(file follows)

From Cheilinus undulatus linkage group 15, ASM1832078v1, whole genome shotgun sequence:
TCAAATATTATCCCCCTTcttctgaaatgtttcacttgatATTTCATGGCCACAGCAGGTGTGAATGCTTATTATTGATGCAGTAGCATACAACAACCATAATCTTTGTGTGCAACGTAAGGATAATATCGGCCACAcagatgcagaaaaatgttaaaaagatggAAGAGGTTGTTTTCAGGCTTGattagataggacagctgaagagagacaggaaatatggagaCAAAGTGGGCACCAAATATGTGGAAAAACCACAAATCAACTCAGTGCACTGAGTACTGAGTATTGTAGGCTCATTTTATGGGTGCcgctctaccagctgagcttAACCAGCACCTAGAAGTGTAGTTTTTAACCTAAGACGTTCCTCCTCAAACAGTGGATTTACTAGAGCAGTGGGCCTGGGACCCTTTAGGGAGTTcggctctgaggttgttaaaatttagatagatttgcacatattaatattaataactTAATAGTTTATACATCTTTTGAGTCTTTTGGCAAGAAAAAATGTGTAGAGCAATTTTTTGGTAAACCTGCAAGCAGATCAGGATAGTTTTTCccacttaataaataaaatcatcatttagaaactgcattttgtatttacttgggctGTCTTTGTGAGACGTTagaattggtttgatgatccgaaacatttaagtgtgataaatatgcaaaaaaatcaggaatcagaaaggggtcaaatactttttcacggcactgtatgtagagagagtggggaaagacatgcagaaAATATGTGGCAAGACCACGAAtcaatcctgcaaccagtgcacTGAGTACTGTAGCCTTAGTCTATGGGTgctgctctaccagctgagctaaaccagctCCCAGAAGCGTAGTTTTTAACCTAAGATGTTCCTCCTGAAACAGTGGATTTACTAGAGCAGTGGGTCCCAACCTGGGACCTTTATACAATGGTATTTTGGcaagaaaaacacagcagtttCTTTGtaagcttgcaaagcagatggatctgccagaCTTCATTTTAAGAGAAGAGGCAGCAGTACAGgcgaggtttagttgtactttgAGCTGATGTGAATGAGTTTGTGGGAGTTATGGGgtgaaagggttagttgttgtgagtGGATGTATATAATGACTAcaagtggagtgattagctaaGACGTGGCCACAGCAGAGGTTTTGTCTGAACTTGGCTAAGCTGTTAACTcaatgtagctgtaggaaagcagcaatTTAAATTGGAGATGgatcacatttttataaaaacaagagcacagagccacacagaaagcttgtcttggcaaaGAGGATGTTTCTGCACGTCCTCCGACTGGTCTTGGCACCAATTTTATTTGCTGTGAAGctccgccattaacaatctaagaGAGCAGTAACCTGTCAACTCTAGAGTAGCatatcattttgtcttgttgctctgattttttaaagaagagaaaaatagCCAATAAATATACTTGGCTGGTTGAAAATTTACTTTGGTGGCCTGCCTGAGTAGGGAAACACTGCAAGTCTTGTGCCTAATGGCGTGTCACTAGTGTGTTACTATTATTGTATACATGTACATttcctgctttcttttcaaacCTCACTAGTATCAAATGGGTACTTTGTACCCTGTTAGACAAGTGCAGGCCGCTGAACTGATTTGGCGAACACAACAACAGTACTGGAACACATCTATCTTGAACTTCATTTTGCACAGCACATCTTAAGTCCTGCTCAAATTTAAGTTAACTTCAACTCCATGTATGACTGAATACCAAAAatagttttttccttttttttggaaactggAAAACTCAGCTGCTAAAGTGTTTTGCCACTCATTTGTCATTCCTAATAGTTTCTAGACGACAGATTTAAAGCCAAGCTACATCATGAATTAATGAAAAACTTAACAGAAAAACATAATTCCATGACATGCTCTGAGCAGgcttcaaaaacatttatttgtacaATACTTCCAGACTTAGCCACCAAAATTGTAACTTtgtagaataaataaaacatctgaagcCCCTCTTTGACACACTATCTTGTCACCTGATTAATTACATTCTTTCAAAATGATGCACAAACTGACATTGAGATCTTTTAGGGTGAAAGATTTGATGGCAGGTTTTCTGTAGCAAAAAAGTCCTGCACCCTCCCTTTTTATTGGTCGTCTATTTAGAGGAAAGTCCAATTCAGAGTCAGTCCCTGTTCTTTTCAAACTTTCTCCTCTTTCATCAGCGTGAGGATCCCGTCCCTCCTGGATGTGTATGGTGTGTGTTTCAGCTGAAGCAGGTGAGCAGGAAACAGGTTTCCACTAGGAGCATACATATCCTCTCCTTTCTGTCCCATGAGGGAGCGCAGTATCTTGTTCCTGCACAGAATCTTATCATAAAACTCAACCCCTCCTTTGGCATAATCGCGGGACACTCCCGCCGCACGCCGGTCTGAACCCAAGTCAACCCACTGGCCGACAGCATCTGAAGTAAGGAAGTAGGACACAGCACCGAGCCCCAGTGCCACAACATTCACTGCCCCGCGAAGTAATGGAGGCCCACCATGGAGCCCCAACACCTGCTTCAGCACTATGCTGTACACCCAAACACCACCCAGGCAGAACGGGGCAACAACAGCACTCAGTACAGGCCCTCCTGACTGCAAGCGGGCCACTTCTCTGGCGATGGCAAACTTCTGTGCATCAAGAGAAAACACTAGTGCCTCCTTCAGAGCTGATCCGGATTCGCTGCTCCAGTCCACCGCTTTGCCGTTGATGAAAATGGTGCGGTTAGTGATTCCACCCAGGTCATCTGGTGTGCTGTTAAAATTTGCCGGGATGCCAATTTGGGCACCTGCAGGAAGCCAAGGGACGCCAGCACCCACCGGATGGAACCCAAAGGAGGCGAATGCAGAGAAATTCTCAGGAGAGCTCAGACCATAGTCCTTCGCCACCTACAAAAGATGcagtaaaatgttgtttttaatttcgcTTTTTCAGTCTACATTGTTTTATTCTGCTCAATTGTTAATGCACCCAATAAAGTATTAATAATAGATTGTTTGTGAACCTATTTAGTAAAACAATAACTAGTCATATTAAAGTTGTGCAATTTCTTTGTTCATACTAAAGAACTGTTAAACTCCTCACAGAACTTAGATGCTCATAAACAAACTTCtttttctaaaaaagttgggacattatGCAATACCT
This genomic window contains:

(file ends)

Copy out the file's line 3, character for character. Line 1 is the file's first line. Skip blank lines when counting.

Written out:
This genomic window contains: